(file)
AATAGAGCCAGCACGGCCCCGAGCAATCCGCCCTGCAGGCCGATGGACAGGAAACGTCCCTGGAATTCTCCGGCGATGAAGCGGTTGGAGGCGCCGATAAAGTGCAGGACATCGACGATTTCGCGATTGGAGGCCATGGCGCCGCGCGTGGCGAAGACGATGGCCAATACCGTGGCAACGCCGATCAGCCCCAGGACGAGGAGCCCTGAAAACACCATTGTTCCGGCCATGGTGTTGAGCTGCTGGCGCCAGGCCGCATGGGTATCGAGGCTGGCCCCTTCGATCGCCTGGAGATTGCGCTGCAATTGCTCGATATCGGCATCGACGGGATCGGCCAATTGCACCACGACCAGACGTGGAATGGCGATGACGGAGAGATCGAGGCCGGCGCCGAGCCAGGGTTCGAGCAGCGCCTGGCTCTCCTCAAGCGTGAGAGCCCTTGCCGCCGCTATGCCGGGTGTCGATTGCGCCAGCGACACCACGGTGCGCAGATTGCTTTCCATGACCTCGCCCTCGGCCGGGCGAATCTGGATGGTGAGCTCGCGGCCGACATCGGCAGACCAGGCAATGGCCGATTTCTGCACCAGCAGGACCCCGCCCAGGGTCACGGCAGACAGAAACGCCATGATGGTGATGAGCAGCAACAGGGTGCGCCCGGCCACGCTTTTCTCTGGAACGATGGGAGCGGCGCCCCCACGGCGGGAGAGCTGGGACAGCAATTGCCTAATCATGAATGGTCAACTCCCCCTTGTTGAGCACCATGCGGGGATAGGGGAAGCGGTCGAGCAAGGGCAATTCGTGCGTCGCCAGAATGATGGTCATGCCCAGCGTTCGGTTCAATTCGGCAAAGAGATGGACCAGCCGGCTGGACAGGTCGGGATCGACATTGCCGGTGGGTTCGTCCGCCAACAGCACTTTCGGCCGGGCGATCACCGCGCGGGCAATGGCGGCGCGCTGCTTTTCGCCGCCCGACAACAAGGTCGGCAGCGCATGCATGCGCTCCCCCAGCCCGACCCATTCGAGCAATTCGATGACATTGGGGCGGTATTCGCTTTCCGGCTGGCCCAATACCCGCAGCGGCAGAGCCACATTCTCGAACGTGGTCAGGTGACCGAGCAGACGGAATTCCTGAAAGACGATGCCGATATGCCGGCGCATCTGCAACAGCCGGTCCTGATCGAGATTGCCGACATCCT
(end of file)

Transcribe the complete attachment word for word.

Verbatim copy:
AATAGAGCCAGCACGGCCCCGAGCAATCCGCCCTGCAGGCCGATGGACAGGAAACGTCCCTGGAATTCTCCGGCGATGAAGCGGTTGGAGGCGCCGATAAAGTGCAGGACATCGACGATTTCGCGATTGGAGGCCATGGCGCCGCGCGTGGCGAAGACGATGGCCAATACCGTGGCAACGCCGATCAGCCCCAGGACGAGGAGCCCTGAAAACACCATTGTTCCGGCCATGGTGTTGAGCTGCTGGCGCCAGGCCGCATGGGTATCGAGGCTGGCCCCTTCGATCGCCTGGAGATTGCGCTGCAATTGCTCGATATCGGCATCGACGGGATCGGCCAATTGCACCACGACCAGACGTGGAATGGCGATGACGGAGAGATCGAGGCCGGCGCCGAGCCAGGGTTCGAGCAGCGCCTGGCTCTCCTCAAGCGTGAGAGCCCTTGCCGCCGCTATGCCGGGTGTCGATTGCGCCAGCGACACCACGGTGCGCAGATTGCTTTCCATGACCTCGCCCTCGGCCGGGCGAATCTGGATGGTGAGCTCGCGGCCGACATCGGCAGACCAGGCAATGGCCGATTTCTGCACCAGCAGGACCCCGCCCAGGGTCACGGCAGACAGAAACGCCATGATGGTGATGAGCAGCAACAGGGTGCGCCCGGCCACGCTTTTCTCTGGAACGATGGGAGCGGCGCCCCCACGGCGGGAGAGCTGGGACAGCAATTGCCTAATCATGAATGGTCAACTCCCCCTTGTTGAGCACCATGCGGGGATAGGGGAAGCGGTCGAGCAAGGGCAATTCGTGCGTCGCCAGAATGATGGTCATGCCCAGCGTTCGGTTCAATTCGGCAAAGAGATGGACCAGCCGGCTGGACAGGTCGGGATCGACATTGCCGGTGGGTTCGTCCGCCAACAGCACTTTCGGCCGGGCGATCACCGCGCGGGCAATGGCGGCGCGCTGCTTTTCGCCGCCCGACAACAAGGTCGGCAGCGCATGCATGCGCTCCCCCAGCCCGACCCATTCGAGCAATTCGATGACATTGGGGCGGTATTCGCTTTCCGGCTGGCCCAATACCCGCAGCGGCAGAGCCACATTCTCGAACGTGGTCAGGTGACCGAGCAGACGGAATTCCTGAAAGACGATGCCGATATGCCGGCGCATCTGCAACAGCCGGTCCTGATCGAGATTGCCGACATCCT